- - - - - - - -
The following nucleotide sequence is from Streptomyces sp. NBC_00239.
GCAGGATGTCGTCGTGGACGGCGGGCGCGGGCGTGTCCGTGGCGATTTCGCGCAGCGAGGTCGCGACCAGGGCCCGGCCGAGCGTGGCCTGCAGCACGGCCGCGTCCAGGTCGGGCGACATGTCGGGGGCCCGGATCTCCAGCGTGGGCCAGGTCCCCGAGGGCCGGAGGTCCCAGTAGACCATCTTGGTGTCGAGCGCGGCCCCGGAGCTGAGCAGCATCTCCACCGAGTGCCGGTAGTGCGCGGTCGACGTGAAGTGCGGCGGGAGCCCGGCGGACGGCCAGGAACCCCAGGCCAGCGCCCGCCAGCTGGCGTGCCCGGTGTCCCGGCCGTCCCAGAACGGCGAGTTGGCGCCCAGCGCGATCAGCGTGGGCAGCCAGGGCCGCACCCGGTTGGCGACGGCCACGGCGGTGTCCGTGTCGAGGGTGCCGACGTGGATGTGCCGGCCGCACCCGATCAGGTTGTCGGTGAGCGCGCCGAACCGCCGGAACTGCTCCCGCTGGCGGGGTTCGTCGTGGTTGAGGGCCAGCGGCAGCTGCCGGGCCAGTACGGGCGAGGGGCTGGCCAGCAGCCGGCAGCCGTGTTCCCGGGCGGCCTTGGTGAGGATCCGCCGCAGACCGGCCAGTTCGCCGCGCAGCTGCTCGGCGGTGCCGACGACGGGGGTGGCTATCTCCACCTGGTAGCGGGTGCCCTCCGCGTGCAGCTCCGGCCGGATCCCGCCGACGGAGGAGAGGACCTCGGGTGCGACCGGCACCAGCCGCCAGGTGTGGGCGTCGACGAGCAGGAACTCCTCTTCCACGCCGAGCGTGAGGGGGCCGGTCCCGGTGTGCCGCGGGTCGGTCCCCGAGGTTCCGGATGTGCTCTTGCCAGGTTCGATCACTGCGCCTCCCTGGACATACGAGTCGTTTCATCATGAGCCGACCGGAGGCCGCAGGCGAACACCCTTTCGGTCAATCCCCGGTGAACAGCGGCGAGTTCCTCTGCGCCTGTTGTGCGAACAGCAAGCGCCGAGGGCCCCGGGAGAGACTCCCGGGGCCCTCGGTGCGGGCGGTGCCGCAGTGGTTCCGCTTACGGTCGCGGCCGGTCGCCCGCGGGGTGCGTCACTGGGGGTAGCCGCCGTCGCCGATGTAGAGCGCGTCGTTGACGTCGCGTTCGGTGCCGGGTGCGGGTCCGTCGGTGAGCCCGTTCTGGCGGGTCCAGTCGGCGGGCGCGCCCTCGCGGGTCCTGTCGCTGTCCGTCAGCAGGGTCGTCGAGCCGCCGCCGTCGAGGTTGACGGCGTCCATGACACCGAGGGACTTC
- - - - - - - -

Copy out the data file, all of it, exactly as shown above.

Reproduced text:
The following nucleotide sequence is from Streptomyces sp. NBC_00239.
GCAGGATGTCGTCGTGGACGGCGGGCGCGGGCGTGTCCGTGGCGATTTCGCGCAGCGAGGTCGCGACCAGGGCCCGGCCGAGCGTGGCCTGCAGCACGGCCGCGTCCAGGTCGGGCGACATGTCGGGGGCCCGGATCTCCAGCGTGGGCCAGGTCCCCGAGGGCCGGAGGTCCCAGTAGACCATCTTGGTGTCGAGCGCGGCCCCGGAGCTGAGCAGCATCTCCACCGAGTGCCGGTAGTGCGCGGTCGACGTGAAGTGCGGCGGGAGCCCGGCGGACGGCCAGGAACCCCAGGCCAGCGCCCGCCAGCTGGCGTGCCCGGTGTCCCGGCCGTCCCAGAACGGCGAGTTGGCGCCCAGCGCGATCAGCGTGGGCAGCCAGGGCCGCACCCGGTTGGCGACGGCCACGGCGGTGTCCGTGTCGAGGGTGCCGACGTGGATGTGCCGGCCGCACCCGATCAGGTTGTCGGTGAGCGCGCCGAACCGCCGGAACTGCTCCCGCTGGCGGGGTTCGTCGTGGTTGAGGGCCAGCGGCAGCTGCCGGGCCAGTACGGGCGAGGGGCTGGCCAGCAGCCGGCAGCCGTGTTCCCGGGCGGCCTTGGTGAGGATCCGCCGCAGACCGGCCAGTTCGCCGCGCAGCTGCTCGGCGGTGCCGACGACGGGGGTGGCTATCTCCACCTGGTAGCGGGTGCCCTCCGCGTGCAGCTCCGGCCGGATCCCGCCGACGGAGGAGAGGACCTCGGGTGCGACCGGCACCAGCCGCCAGGTGTGGGCGTCGACGAGCAGGAACTCCTCTTCCACGCCGAGCGTGAGGGGGCCGGTCCCGGTGTGCCGCGGGTCGGTCCCCGAGGTTCCGGATGTGCTCTTGCCAGGTTCGATCACTGCGCCTCCCTGGACATACGAGTCGTTTCATCATGAGCCGACCGGAGGCCGCAGGCGAACACCCTTTCGGTCAATCCCCGGTGAACAGCGGCGAGTTCCTCTGCGCCTGTTGTGCGAACAGCAAGCGCCGAGGGCCCCGGGAGAGACTCCCGGGGCCCTCGGTGCGGGCGGTGCCGCAGTGGTTCCGCTTACGGTCGCGGCCGGTCGCCCGCGGGGTGCGTCACTGGGGGTAGCCGCCGTCGCCGATGTAGAGCGCGTCGTTGACGTCGCGTTCGGTGCCGGGTGCGGGTCCGTCGGTGAGCCCGTTCTGGCGGGTCCAGTCGGCGGGCGCGCCCTCGCGGGTCCTGTCGCTGTCCGTCAGCAGGGTCGTCGAGCCGCCGCCGTCGAGGTTGACGGCGTCCATGACACCGAGGGACTTC